The Theory of Crows
David A. Robertson
Harper Perennial, September 2022
Isolation is a familiar feeling for many people. It has become easy to retreat into ourselves as the world around us gets thrown into some seemingly new chaotic event each week. It’s one of the reasons David A. Robertson’s latest book, The Theory of Crows, hits so hard. It is a story about feeling broken and trying to find a way to heal during times of loss.
The Theory of Crows tells the story of an Indigenous family living in Winnipeg. Matthew and Holly, a father and his teenage daughter, are drifting apart, but when personal tragedy strikes, the pair travel to Matthew’s home in Norway House Cree Nation to find the family’s long forgotten trapline and some level of understanding along the way.
Early on Holly asks, “Can two broken people really fix their own relationship unless they’ve fixed themselves?” This line is the core of the story, and Robertson approaches it with compassion and honesty, looking at both the specific issues the McIvor family faces and broader issues facing Indigenous people today.
These ideas are not new territory for Robertson, and his experience comes through as he guides the reader through sensitive themes. To say Robertson, the two-time Governor General’s Literary Award winner and soon-to-be editor of the Indigenous-led and focused publisher Tundra Books, is a powerhouse of Canadian writing would be an understatement. Robertson has authored twenty-five works from graphic novels to children’s books, all influenced by his heritage as a member of Norway House Cree Nation.
In many ways, The Theory of Crows feels like a spiritual partner to Robertson’s 2020 memoir, Black Water. Both works examine the impact of disconnection from culture and how a parent’s experience can inform one’s own life, and both highlight Robertson’s belief in the land’s ability to heal. “It was an exploration of my own journey,” said Robertson in an interview with Heather Majaury. “And trying to understand what I went through, and to heal from it.”
Robertson has been open about his own struggles with mental health, and it is easy to see him in the protagonists, Holly and Matthew. Both characters grapple with depression, anxiety, panic disorders, and grief in many forms, and Robertson creates a distinct rhythm as he navigates these topics.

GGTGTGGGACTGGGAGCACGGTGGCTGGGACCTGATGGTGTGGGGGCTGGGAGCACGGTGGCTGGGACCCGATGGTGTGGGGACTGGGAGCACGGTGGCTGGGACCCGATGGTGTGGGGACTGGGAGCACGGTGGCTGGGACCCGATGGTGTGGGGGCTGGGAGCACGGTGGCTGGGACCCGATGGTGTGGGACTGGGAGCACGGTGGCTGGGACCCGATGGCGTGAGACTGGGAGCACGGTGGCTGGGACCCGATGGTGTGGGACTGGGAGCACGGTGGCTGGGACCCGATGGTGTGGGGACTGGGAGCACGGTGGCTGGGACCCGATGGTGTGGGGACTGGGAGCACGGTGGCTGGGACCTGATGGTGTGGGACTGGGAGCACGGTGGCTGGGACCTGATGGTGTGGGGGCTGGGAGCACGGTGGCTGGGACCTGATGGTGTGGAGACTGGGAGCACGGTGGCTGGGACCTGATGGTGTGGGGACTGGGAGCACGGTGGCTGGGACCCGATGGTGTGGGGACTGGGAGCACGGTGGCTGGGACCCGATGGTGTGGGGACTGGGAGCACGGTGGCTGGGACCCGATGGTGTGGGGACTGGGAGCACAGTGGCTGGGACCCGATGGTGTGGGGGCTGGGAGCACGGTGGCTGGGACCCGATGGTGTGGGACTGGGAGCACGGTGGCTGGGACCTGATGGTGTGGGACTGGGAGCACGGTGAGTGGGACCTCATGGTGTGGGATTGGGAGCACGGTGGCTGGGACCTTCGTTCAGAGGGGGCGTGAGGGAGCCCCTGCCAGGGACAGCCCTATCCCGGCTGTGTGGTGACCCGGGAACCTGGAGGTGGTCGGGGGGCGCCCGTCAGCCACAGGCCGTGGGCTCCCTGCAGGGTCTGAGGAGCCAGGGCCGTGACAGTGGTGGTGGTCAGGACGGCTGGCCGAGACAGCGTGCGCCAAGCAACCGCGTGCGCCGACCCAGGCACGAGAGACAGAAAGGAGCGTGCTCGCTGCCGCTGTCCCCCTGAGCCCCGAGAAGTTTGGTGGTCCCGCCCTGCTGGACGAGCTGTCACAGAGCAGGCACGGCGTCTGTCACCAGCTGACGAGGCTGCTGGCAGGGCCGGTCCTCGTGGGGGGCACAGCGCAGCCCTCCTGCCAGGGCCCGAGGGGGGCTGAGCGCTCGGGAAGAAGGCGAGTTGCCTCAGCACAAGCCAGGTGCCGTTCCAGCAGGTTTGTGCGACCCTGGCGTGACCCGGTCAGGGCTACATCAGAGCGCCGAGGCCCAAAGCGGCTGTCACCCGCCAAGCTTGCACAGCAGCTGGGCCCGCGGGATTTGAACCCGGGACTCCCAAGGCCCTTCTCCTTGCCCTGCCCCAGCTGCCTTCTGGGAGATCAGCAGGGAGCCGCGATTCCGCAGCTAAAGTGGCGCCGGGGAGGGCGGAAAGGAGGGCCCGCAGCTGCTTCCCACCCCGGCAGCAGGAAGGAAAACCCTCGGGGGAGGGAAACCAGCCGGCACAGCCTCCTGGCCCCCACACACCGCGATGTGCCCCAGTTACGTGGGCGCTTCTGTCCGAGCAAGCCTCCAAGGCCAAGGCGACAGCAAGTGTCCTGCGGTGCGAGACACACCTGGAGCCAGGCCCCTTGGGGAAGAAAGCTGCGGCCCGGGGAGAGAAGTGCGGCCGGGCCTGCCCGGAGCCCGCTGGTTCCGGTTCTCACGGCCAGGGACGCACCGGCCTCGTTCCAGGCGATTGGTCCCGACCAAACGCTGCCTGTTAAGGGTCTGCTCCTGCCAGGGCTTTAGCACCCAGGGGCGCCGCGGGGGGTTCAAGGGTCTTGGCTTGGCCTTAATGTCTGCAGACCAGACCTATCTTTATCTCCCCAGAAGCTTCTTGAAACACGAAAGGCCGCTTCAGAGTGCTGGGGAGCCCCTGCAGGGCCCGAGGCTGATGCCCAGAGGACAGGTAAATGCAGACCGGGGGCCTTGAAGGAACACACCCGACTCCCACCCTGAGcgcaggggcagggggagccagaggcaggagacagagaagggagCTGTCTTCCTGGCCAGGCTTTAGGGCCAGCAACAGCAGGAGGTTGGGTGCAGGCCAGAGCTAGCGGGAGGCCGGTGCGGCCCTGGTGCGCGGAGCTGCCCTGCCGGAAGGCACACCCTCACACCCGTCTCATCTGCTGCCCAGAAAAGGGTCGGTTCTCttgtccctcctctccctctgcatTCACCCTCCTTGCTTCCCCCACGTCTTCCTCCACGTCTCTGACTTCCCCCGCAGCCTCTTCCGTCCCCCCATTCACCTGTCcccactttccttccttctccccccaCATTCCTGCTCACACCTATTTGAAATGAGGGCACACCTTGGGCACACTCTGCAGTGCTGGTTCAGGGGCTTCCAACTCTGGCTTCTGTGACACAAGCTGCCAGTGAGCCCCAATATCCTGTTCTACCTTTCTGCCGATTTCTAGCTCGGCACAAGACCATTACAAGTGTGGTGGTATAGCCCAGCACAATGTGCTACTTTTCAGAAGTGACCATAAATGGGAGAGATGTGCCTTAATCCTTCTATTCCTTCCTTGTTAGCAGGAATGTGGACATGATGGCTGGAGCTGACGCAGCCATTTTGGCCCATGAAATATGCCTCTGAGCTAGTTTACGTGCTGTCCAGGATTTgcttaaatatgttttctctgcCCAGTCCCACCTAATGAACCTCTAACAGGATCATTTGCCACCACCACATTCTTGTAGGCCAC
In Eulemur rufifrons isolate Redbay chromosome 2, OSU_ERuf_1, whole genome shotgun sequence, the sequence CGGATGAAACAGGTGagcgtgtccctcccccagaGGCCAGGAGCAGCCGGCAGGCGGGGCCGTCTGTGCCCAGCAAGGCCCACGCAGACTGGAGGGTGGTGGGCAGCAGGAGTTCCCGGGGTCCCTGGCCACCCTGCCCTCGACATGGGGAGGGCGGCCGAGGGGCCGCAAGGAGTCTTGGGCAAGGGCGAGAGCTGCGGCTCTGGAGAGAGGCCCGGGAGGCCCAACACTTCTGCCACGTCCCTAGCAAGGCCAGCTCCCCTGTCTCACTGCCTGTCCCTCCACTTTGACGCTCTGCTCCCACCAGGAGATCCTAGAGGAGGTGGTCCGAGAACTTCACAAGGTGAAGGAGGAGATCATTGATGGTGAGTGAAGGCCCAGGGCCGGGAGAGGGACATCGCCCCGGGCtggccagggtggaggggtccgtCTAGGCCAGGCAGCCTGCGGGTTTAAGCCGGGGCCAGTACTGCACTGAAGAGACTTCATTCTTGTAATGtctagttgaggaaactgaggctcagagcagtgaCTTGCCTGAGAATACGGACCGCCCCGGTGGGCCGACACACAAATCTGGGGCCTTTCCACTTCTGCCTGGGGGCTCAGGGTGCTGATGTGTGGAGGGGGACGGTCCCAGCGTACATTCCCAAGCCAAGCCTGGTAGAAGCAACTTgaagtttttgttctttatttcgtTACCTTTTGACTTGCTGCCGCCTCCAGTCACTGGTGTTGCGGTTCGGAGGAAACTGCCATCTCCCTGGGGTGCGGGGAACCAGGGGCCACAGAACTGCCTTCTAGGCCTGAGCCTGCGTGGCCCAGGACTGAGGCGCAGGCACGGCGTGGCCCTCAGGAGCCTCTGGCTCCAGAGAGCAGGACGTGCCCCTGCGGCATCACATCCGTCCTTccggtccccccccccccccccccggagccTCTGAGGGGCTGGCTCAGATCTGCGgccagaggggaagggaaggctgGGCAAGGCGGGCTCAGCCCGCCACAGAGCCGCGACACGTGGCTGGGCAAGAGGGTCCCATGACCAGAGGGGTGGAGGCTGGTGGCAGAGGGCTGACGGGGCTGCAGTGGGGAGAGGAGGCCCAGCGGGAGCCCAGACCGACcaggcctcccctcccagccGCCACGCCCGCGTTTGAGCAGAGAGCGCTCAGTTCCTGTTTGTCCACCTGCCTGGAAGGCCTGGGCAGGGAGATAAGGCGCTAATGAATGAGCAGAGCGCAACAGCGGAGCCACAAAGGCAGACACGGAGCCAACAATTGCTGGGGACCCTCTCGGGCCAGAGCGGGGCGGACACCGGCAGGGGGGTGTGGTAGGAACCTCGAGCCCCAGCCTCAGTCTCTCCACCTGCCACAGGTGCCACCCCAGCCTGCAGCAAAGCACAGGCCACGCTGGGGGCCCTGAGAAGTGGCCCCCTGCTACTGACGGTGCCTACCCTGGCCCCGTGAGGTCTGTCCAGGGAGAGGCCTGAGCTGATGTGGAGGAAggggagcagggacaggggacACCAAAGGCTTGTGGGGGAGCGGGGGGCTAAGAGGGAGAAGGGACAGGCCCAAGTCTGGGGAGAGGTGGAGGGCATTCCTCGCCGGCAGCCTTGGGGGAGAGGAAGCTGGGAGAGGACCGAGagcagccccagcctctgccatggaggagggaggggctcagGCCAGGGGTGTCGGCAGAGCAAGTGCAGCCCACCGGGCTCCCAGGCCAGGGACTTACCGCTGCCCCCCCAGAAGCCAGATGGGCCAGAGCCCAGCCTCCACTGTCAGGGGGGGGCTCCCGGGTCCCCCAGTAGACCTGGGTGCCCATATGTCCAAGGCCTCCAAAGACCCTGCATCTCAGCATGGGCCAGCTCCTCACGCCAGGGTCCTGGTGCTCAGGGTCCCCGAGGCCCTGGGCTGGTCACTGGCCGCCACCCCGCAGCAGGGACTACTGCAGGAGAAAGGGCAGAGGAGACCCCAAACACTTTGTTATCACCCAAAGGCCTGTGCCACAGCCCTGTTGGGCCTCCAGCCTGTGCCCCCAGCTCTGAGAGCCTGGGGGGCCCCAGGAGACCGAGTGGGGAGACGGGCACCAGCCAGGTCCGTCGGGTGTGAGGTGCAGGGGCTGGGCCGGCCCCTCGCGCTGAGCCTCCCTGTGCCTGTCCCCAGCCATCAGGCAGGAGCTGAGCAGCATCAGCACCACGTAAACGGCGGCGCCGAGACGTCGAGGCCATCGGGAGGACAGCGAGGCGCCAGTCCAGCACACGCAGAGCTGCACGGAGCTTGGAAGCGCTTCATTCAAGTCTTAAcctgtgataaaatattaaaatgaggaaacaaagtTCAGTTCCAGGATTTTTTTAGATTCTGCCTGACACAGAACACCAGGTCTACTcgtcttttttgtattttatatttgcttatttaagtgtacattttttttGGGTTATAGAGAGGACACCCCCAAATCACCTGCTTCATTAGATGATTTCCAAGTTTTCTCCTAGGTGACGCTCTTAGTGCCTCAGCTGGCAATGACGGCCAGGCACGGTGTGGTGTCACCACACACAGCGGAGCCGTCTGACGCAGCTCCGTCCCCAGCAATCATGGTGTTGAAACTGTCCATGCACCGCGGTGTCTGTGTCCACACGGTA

Robertson’s writing has a lyrical style as Matthew goes over details in the world around him, looking for meaning and a sense of fulfillment. Robertson often says music helped saved his own life, and his belief in its importance is clear throughout the story.
The Theory of Crows has music in its narrative, and Matthew and Holly find connection through music. “We are too cautious / We are losing time / And hope / And forking paths,” (259) Holly’s poetry reads when Matthew sneaks a glance at it, illuminating their shared struggle. The letters from Matthew to his daughter interspersed throughout the book act like the chorus of a song, anchoring the story and providing a window into the brokenness inside of the characters.
If there is an issue to find with the book, it’s the pacing. Broken into two parts, it feels like two different stories. One part a family drama, the other an adventure story. Both are engaging and meaningful but rushed in places. Reaching the last fifty pages, it became tough not to wonder if the story might’ve benefited from a few more chapters. It would have been nice to sit with the characters on the land and let the story breathe.
Holly and Matthew feel like people you might bump into walking down the street. It’s part of why The Theory of Crows has reached such a broad audience. The story is about reconnecting with the land and the struggles Indigenous peoples face today, but also how isolation and grief affect us and those around us. Readers who’ve felt lonely will find some catharsis in watching Matthew and Holly heal after their world breaks apart.
Robertson’s novel skillfully brings these complex concepts together in a compassionate, understandable, and deeply human way. The Theory of Crows, like the rest of Robertson’s work, is a story about what it means to be an Indigenous person today. It’s also a story depicting grief, depression, and anxiety. In an uncertain world, when so many of us feel a little tired and broken, The Theory of Crows is a balm.